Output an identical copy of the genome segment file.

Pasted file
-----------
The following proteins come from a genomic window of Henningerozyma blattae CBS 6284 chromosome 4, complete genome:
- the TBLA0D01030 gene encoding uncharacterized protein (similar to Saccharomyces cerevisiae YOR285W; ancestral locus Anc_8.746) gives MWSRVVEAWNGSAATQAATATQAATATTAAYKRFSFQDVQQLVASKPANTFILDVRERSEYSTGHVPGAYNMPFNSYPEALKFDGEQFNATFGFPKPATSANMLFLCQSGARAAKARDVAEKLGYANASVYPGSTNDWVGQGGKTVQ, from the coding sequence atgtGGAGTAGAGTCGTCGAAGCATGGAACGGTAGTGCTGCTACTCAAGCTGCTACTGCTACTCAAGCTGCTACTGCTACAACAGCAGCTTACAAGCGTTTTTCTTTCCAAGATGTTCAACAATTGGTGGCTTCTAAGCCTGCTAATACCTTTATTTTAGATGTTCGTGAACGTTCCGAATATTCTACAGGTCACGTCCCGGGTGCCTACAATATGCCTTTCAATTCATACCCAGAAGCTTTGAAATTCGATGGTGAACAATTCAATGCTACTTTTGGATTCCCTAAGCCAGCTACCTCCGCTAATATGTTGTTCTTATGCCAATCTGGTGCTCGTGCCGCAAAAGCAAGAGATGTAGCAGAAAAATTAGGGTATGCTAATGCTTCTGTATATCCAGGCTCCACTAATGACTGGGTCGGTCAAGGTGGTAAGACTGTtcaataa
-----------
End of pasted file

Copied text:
The following proteins come from a genomic window of Henningerozyma blattae CBS 6284 chromosome 4, complete genome:
- the TBLA0D01030 gene encoding uncharacterized protein (similar to Saccharomyces cerevisiae YOR285W; ancestral locus Anc_8.746) gives MWSRVVEAWNGSAATQAATATQAATATTAAYKRFSFQDVQQLVASKPANTFILDVRERSEYSTGHVPGAYNMPFNSYPEALKFDGEQFNATFGFPKPATSANMLFLCQSGARAAKARDVAEKLGYANASVYPGSTNDWVGQGGKTVQ, from the coding sequence atgtGGAGTAGAGTCGTCGAAGCATGGAACGGTAGTGCTGCTACTCAAGCTGCTACTGCTACTCAAGCTGCTACTGCTACAACAGCAGCTTACAAGCGTTTTTCTTTCCAAGATGTTCAACAATTGGTGGCTTCTAAGCCTGCTAATACCTTTATTTTAGATGTTCGTGAACGTTCCGAATATTCTACAGGTCACGTCCCGGGTGCCTACAATATGCCTTTCAATTCATACCCAGAAGCTTTGAAATTCGATGGTGAACAATTCAATGCTACTTTTGGATTCCCTAAGCCAGCTACCTCCGCTAATATGTTGTTCTTATGCCAATCTGGTGCTCGTGCCGCAAAAGCAAGAGATGTAGCAGAAAAATTAGGGTATGCTAATGCTTCTGTATATCCAGGCTCCACTAATGACTGGGTCGGTCAAGGTGGTAAGACTGTtcaataa